DPT confirmed the diagnosis of drug hypersensitivity in 17 (7.5%) cases. All patients had delayed skin reactions. While DPT at home, 16 patients developed mild skin rashes that could be treated with antihistamines and one child developed generalised urticaria and oedema of knees, wrists and ankles suggestive of serum sickness, and needed treatment with oral steroids as well.
All patients reporting immediate reactions with negative ST tolerated the suspected antibiotic on DPT. ST and DPT results are summarised in table 3.
Two patients (11.8%) with confirmed BL allergy reported family history of drug allergy. There were non-significant differences regarding family history of drug allergy between BL allergic and non-allergic children (p=0.356).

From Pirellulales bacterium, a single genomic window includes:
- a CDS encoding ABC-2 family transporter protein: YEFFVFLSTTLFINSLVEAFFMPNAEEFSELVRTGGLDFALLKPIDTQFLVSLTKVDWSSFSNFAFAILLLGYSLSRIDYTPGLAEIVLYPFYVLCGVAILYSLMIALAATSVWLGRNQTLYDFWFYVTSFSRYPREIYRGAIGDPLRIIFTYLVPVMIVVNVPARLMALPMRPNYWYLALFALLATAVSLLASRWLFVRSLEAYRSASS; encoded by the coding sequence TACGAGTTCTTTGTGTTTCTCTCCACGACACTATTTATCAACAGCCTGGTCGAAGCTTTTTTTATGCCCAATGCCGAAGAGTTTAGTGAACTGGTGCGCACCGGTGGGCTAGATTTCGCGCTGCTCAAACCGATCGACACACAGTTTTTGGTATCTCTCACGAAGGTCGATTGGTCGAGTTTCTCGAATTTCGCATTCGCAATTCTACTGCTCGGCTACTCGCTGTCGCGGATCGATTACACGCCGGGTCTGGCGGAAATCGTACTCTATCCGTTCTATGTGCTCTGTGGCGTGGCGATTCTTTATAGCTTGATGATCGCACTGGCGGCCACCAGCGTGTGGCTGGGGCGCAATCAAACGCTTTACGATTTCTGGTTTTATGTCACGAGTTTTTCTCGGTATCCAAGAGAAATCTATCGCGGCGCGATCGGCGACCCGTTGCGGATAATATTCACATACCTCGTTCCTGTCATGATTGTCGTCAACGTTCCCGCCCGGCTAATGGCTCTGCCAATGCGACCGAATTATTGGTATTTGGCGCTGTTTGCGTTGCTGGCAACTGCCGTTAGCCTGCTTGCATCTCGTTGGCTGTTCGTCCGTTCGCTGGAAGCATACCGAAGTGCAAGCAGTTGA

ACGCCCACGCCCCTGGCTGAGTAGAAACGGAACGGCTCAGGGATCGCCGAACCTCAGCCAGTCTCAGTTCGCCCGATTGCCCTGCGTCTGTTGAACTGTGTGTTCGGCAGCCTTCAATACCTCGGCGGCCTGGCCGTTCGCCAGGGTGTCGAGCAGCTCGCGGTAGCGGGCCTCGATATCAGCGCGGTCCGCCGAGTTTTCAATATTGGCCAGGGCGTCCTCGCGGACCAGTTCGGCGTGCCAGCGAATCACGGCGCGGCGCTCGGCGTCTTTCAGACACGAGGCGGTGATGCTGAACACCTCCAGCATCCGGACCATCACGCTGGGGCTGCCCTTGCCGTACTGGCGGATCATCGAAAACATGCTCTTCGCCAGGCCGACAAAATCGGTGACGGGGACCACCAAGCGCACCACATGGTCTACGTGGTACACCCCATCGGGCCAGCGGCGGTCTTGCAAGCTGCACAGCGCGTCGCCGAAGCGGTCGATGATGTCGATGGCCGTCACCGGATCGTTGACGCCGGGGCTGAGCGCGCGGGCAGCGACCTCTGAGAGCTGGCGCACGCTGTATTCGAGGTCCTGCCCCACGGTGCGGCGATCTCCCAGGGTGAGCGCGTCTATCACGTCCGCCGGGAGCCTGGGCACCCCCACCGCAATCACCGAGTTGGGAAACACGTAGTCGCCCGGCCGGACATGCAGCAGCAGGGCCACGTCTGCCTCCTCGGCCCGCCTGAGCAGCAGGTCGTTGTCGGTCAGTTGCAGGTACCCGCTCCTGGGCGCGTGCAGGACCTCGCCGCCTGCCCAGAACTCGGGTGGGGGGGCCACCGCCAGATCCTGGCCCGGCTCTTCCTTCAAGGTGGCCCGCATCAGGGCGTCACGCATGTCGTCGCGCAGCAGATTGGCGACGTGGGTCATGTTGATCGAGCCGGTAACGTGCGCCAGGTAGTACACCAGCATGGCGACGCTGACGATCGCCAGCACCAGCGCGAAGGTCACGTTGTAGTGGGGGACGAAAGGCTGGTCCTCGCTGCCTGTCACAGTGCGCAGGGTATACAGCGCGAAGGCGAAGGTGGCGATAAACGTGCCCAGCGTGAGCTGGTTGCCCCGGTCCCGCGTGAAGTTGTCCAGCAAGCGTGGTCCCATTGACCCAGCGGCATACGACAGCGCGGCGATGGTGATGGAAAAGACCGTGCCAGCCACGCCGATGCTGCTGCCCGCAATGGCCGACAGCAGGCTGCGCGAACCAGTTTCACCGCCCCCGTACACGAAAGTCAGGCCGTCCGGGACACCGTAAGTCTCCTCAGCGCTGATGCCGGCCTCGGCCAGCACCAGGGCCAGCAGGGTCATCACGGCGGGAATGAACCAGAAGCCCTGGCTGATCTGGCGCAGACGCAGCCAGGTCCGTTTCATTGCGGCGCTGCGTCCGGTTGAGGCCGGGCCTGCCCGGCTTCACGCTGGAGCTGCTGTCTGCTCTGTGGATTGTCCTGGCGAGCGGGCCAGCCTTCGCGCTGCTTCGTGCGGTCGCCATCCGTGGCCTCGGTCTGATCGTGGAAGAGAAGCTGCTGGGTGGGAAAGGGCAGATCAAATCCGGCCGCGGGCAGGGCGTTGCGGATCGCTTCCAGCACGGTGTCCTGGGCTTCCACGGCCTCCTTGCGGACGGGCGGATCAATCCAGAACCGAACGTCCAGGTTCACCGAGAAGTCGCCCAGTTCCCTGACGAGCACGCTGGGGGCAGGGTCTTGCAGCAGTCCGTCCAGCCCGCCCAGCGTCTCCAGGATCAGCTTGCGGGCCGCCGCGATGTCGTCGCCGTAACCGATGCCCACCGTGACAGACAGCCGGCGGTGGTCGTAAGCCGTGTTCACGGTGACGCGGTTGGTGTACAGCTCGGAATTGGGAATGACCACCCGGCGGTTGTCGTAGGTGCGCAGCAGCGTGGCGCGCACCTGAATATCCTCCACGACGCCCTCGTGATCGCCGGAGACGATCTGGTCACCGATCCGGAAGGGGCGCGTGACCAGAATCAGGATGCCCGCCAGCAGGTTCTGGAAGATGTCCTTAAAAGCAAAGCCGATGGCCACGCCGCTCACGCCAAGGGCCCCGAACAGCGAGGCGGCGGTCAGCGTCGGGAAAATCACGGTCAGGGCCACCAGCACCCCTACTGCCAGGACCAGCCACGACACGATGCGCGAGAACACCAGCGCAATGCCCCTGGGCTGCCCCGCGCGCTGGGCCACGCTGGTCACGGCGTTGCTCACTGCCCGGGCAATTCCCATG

Eight patients (42.1%) of BL allergic patients presented personal history of atopy. There were non-significant differences regarding personal history of atopy between BL allergic and non-allergic children in our population (p=0.189).
For non-immediate hypersensitivity reactions, skin tests show very low sensitivity and are time consuming. Since 2014, we do not perform skin tests for the work-up of delayed adverse reactions in our daily practice: after a careful clinical history, patients with mild and moderate non-immediate reactions to antibiotics undergo DPT as described previously.
Delayed skin maculopapular or urticarial rashes are frequently reported in children receiving BL antibiotics. From that moment on, the majority of those children are labelled as ‘allergic to beta-lactams’ and they are prescribed alternative antibiotics that may be less effective and/or more expensive.10 Establishing an accurate diagnosis is associated with a more rationale use of antibiotics and also with lower rates of healthcare utilisation.16